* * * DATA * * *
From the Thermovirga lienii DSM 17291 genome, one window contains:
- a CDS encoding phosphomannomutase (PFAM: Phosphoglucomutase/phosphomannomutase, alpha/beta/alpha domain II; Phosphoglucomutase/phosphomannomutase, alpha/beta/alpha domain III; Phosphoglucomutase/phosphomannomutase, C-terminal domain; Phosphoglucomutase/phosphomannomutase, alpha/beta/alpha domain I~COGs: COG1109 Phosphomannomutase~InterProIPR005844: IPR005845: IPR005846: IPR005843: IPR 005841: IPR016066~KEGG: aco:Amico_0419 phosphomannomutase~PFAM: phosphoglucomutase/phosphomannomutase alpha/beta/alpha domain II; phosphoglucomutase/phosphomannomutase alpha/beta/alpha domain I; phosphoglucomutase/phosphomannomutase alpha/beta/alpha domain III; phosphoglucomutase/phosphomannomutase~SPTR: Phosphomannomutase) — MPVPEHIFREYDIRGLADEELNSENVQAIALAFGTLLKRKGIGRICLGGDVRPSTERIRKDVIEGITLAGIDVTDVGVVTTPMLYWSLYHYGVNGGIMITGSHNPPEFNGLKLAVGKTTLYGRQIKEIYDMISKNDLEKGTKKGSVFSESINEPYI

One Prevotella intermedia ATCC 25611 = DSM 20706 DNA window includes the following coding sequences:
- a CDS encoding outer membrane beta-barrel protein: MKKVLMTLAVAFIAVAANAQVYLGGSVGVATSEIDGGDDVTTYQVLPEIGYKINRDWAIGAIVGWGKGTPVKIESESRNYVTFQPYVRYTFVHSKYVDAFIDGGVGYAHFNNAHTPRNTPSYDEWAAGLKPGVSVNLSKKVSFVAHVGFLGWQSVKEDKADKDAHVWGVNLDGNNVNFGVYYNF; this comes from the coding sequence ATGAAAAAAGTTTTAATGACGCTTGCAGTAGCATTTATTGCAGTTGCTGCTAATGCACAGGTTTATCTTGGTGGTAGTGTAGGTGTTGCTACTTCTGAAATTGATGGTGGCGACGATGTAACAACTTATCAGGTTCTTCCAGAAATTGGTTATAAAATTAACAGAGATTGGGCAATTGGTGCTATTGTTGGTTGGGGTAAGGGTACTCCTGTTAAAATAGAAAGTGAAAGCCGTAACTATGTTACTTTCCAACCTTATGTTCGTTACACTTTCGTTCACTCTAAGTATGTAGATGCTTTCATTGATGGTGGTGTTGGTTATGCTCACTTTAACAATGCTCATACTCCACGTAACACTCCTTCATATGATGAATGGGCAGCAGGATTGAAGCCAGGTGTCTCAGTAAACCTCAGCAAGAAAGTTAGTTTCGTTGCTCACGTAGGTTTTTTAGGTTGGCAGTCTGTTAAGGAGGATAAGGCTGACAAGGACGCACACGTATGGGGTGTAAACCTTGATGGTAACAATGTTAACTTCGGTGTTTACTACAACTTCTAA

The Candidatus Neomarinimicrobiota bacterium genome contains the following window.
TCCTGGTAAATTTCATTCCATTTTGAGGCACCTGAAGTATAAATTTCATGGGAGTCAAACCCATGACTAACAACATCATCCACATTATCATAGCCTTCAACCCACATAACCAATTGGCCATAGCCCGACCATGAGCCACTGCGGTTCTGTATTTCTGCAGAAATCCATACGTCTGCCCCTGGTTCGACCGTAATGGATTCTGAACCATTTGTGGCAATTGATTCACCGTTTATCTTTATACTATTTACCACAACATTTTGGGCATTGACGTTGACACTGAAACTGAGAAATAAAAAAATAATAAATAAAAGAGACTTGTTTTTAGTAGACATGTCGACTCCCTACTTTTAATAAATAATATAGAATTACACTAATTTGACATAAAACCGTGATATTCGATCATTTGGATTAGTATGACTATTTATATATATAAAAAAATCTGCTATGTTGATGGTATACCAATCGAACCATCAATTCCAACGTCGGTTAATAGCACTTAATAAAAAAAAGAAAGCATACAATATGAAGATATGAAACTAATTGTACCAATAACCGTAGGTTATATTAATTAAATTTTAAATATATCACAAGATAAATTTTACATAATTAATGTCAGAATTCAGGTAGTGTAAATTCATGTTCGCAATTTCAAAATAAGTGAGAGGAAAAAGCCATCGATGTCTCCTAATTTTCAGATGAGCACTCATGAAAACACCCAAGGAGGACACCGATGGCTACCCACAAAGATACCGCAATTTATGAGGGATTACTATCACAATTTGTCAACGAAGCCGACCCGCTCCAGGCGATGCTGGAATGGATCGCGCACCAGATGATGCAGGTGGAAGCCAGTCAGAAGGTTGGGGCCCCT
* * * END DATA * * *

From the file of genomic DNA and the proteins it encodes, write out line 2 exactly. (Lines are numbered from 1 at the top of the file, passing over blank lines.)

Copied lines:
- a CDS encoding phosphomannomutase (PFAM: Phosphoglucomutase/phosphomannomutase, alpha/beta/alpha domain II; Phosphoglucomutase/phosphomannomutase, alpha/beta/alpha domain III; Phosphoglucomutase/phosphomannomutase, C-terminal domain; Phosphoglucomutase/phosphomannomutase, alpha/beta/alpha domain I~COGs: COG1109 Phosphomannomutase~InterProIPR005844: IPR005845: IPR005846: IPR005843: IPR 005841: IPR016066~KEGG: aco:Amico_0419 phosphomannomutase~PFAM: phosphoglucomutase/phosphomannomutase alpha/beta/alpha domain II; phosphoglucomutase/phosphomannomutase alpha/beta/alpha domain I; phosphoglucomutase/phosphomannomutase alpha/beta/alpha domain III; phosphoglucomutase/phosphomannomutase~SPTR: Phosphomannomutase) — MPVPEHIFREYDIRGLADEELNSENVQAIALAFGTLLKRKGIGRICLGGDVRPSTERIRKDVIEGITLAGIDVTDVGVVTTPMLYWSLYHYGVNGGIMITGSHNPPEFNGLKLAVGKTTLYGRQIKEIYDMISKNDLEKGTKKGSVFSESINEPYI